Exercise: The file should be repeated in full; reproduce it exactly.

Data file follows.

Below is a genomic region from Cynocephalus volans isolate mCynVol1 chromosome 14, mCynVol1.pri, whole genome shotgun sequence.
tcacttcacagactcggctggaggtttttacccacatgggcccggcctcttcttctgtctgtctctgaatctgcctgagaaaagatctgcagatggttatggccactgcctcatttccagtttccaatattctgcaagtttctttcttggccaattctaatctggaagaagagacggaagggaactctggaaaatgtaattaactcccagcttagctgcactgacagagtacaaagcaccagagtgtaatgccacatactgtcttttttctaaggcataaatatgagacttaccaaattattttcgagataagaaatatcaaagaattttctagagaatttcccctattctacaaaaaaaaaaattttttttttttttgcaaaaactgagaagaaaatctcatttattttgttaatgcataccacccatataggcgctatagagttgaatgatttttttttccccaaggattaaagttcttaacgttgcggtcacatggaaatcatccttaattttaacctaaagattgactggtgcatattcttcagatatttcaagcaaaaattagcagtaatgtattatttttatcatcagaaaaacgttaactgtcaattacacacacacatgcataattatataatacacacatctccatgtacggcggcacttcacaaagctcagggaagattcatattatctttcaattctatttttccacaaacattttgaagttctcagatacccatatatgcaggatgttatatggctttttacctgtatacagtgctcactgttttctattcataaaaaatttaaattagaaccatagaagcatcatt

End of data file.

Below is a genomic region from Cynocephalus volans isolate mCynVol1 chromosome 14, mCynVol1.pri, whole genome shotgun sequence.
tcacttcacagactcggctggaggtttttacccacatgggcccggcctcttcttctgtctgtctctgaatctgcctgagaaaagatctgcagatggttatggccactgcctcatttccagtttccaatattctgcaagtttctttcttggccaattctaatctggaagaagagacggaagggaactctggaaaatgtaattaactcccagcttagctgcactgacagagtacaaagcaccagagtgtaatgccacatactgtcttttttctaaggcataaatatgagacttaccaaattattttcgagataagaaatatcaaagaattttctagagaatttcccctattctacaaaaaaaaaaattttttttttttttgcaaaaactgagaagaaaatctcatttattttgttaatgcataccacccatataggcgctatagagttgaatgatttttttttccccaaggattaaagttcttaacgttgcggtcacatggaaatcatccttaattttaacctaaagattgactggtgcatattcttcagatatttcaagcaaaaattagcagtaatgtattatttttatcatcagaaaaacgttaactgtcaattacacacacacatgcataattatataatacacacatctccatgtacggcggcacttcacaaagctcagggaagattcatattatctttcaattctatttttccacaaacattttgaagttctcagatacccatatatgcaggatgttatatggctttttacctgtatacagtgctcactgttttctattcataaaaaatttaaattagaaccatagaagcatcatt